Her trouble is not unlike that of Jean-Luc Godard who has utmost respect for Rossellini, but at the same time is hopelessly smitten with Hollywood. In a 1962 interview, he admitted with much unease: “Compared to Rossellini, I have the sin of cinephilia.” Indeed, Godard’s major films from much of the 1960’s, unlike Rossellini’s neorealist work and three films starring Ingrid Bergman, borrow heavily from Hollywood genre tropes and beam with playful exuberance in their use of color and kinetic cinematography. Even in La Chinoise, his first openly Maoist film, one of its main characters staunchly defends the artistic merits of Nicholas Ray’s Johnny Guitar from the scathing accusation that all Westerns are mere reinforcement of American imperialism. Much like Isabella, Godard seems to have been torn between his mentor’s asceticism and his insatiable love of Humphrey Bogart.
Rossellini’s influence may not be steeped in Godard’s visual style, but it certainly shaped his filmmaking ethos. In My Dad is 100 Years Old, upon glimpsing Charlie Chaplin with angelic wings flying in the open air, Rossellini’s belly enthusiastically claims that Chaplin made truly “moral movies”—reflecting his championing of A King in New York upon its release in 1957. Similarly, Godard once remarked in a roundtable discussion for Cahiers du cinéma that “tracking shots are a question of morality.” For both Rossellini and Godard, filmmaking is as much a moral issue as an aesthetic one. To be Rossellini’s disciple is, therefore, not a question of adopting his ascetic style, but of becoming a moral inquisitor whose weapon of choice is cinema. Anyone can be Rossellini’s disciple as long as she takes filmmaking as a quest for moral truth.
This is how Godard reconciled his cinephilia with Rossellini’s teaching, and the same seems to hold true for Isabella in My Dad is 100 Years Old. Unfortunately, her success with the reconciliation is counterbalanced by the depressing truth that her father’s legacy is rapidly fading into oblivion. Embracing her father’s soft belly, Isabella says: “After 100 years of filmmaking, ignorance in the world is still undefeated. And your films? They are slowly being forgotten. Nothing of what you preached happened.” As his daughter, as a Rossellinian artist, and as a cinephile, she is faced with a daunting task of saving her father’s legacy from obscurity and irrelevance. Here, she again crosses path with Godard by resorting to the ultimate cinephiliac solution of keeping film history alive.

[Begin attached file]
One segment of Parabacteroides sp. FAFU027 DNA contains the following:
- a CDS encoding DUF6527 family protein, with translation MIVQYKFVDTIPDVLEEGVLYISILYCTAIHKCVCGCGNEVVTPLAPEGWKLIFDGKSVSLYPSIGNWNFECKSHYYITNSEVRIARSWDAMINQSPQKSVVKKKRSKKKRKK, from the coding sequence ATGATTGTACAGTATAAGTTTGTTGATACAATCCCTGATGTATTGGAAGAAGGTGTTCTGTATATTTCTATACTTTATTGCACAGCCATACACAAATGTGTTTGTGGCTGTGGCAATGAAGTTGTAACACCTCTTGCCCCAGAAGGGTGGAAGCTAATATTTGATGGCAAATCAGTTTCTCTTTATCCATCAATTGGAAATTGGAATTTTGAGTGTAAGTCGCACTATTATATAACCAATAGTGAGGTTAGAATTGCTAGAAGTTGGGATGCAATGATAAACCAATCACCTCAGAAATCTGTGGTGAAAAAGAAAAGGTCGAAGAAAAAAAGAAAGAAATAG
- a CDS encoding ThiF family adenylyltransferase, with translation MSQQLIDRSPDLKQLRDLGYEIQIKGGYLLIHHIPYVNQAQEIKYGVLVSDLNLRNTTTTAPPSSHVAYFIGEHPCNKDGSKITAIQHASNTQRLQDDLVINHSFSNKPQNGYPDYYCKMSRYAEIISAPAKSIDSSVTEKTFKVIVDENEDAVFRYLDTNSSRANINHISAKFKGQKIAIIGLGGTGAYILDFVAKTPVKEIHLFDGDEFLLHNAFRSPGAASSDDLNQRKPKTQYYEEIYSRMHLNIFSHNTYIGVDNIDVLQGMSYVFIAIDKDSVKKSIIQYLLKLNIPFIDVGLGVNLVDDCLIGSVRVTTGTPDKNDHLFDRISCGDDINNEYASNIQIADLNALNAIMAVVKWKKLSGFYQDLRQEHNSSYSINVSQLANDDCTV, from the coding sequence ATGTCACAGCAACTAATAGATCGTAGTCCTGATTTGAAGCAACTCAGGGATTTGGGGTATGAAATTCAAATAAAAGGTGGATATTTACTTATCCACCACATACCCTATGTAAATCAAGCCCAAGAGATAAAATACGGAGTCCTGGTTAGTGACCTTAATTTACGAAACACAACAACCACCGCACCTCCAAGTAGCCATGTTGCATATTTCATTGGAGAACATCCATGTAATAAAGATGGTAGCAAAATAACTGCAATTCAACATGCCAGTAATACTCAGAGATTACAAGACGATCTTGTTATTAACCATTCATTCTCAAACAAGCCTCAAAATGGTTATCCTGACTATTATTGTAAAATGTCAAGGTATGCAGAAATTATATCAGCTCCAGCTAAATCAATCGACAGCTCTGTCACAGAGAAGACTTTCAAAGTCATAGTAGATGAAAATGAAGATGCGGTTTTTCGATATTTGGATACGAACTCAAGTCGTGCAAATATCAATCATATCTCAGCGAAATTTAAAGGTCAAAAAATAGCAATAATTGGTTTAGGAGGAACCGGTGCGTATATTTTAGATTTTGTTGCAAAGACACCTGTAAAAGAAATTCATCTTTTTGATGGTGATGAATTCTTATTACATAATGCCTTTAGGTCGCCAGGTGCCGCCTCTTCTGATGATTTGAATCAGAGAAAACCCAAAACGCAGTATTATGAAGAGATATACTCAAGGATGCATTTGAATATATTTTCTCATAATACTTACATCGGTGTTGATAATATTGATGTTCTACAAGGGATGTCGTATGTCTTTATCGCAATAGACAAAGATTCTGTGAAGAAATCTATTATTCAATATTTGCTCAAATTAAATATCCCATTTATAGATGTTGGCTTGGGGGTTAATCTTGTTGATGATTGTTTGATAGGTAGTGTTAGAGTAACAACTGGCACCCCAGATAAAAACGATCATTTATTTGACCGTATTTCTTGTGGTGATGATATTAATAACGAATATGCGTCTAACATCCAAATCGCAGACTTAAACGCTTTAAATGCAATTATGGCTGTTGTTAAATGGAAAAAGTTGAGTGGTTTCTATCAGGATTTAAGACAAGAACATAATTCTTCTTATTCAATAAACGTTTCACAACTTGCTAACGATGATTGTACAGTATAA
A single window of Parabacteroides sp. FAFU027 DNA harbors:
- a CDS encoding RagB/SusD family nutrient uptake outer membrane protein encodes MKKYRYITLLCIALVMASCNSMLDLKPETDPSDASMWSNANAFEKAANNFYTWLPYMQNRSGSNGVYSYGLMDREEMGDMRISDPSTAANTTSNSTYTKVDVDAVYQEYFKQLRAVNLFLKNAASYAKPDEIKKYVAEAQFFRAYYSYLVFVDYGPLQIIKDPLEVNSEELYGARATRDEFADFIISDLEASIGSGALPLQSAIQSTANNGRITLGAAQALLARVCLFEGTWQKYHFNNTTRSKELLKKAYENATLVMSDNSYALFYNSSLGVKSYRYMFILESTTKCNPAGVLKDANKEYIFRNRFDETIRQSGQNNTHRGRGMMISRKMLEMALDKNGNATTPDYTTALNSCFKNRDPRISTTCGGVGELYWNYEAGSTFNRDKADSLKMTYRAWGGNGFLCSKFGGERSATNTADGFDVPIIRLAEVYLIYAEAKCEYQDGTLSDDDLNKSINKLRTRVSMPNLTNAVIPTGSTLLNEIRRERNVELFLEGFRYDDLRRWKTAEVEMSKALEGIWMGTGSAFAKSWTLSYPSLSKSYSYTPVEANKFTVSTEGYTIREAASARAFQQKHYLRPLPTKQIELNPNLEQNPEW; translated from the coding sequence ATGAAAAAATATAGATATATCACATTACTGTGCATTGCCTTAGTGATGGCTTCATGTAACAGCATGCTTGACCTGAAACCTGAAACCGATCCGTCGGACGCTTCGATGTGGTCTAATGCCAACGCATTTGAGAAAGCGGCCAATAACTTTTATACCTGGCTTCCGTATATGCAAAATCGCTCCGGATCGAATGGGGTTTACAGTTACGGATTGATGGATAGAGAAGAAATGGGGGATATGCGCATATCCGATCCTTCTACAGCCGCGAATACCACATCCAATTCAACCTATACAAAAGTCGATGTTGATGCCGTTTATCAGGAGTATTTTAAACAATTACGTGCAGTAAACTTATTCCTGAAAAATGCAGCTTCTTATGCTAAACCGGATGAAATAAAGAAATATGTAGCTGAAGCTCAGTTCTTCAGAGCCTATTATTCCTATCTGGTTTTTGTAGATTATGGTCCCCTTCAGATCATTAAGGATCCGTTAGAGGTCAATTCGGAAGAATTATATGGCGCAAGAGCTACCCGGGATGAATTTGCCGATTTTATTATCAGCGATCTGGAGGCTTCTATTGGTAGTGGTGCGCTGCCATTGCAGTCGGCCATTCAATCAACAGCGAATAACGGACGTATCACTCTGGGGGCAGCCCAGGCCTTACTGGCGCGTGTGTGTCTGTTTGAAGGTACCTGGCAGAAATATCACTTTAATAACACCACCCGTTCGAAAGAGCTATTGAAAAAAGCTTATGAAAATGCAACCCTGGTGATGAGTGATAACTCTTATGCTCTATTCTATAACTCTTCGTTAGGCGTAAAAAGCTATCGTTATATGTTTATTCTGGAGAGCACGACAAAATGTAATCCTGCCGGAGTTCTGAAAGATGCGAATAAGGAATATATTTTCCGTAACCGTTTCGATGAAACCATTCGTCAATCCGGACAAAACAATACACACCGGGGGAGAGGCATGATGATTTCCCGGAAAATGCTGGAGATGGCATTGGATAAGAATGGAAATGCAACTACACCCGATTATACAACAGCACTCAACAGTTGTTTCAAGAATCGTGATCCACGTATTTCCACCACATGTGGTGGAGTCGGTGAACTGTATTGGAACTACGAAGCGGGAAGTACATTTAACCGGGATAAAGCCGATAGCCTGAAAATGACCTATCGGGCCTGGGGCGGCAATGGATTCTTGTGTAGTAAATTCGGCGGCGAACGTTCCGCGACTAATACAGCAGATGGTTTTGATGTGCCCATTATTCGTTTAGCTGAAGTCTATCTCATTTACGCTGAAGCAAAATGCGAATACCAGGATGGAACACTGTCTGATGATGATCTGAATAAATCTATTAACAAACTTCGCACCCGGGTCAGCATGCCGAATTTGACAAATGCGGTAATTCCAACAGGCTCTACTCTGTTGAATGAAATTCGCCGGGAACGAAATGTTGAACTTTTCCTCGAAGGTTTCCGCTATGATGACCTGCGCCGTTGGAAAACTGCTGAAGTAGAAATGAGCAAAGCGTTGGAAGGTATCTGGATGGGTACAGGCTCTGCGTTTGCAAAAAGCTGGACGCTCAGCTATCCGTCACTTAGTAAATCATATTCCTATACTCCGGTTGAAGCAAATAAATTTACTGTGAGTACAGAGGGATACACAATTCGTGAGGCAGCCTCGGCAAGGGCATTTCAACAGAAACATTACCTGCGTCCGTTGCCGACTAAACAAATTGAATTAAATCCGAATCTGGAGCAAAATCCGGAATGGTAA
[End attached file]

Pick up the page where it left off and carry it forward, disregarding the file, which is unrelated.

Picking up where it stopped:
Rossellini himself may have had certain disdain and skepticism towards the medium of cinema, but his legacy lives on in the works of a generation of filmmakers who grew up watching his films. In other words, he and his work constitute an essential chapter in film history. To remember Rossellini and to acknowledge his legacy are to recognize his place in film history and the far-reaching impact his films have had on the generations that came after him. In his eight-part video series Histoire(s) du cinéma, Godard devotes a substantial part of the fifth installment to paying tribute to Italian neorealism, and particularly Rossellini’s first neorealist feature Rome, Open City. He seems to say that without Rossellini, Italy’s national cinema, the French New Wave, and the post-war European cinema at large cannot be understood. Similarly, by bringing Hitchcock, Selznick, Fellini, and Ingrid Bergman into Maddin’s film, Isabella points us to the gaping hole that Rossellini’s absence might create in our understanding of film history. Especially with regard to her mother Ingrid Bergman, Isabella quietly reminds us that without her father, the most important career highlight of this Hollywood goddess ceases to exist: Journey to Italy, which François Truffaut is said to have proclaimed as the first modern film.
The visual resemblance of Isabella wearing a boyish haircut, a black turtleneck, and dark jeans in My Dad is 100 Years Old to Truffaut’s screen persona Antoine Doinel further reinforces her cinephiliac and historical concerns. A Cinémathèque française regular, Truffaut was a shrewd critic who saved the ingenious legacies of idiosyncratic auteurs like Rossellini and Hitchcock from slipping into critical indifference and obscurity. By sporting the exuberant Doinel look, Isabella puts forward a counterpoint to Godard’s melancholy-ridden Histoire(s) du cinéma. Whereas Godard laments the irreversible marginalization of cinema, she seems to suggest that the youthful energy of cinephilia can still rehabilitate cinema like it did during the New Wave. In My Dad is 100 Years Old, Isabella surely brings her father and his films back to life, thereby revitalizing cinema whose face her father helped change multiple times throughout film history: “viva Rossellini!” becomes “viva cinema!” in her hands.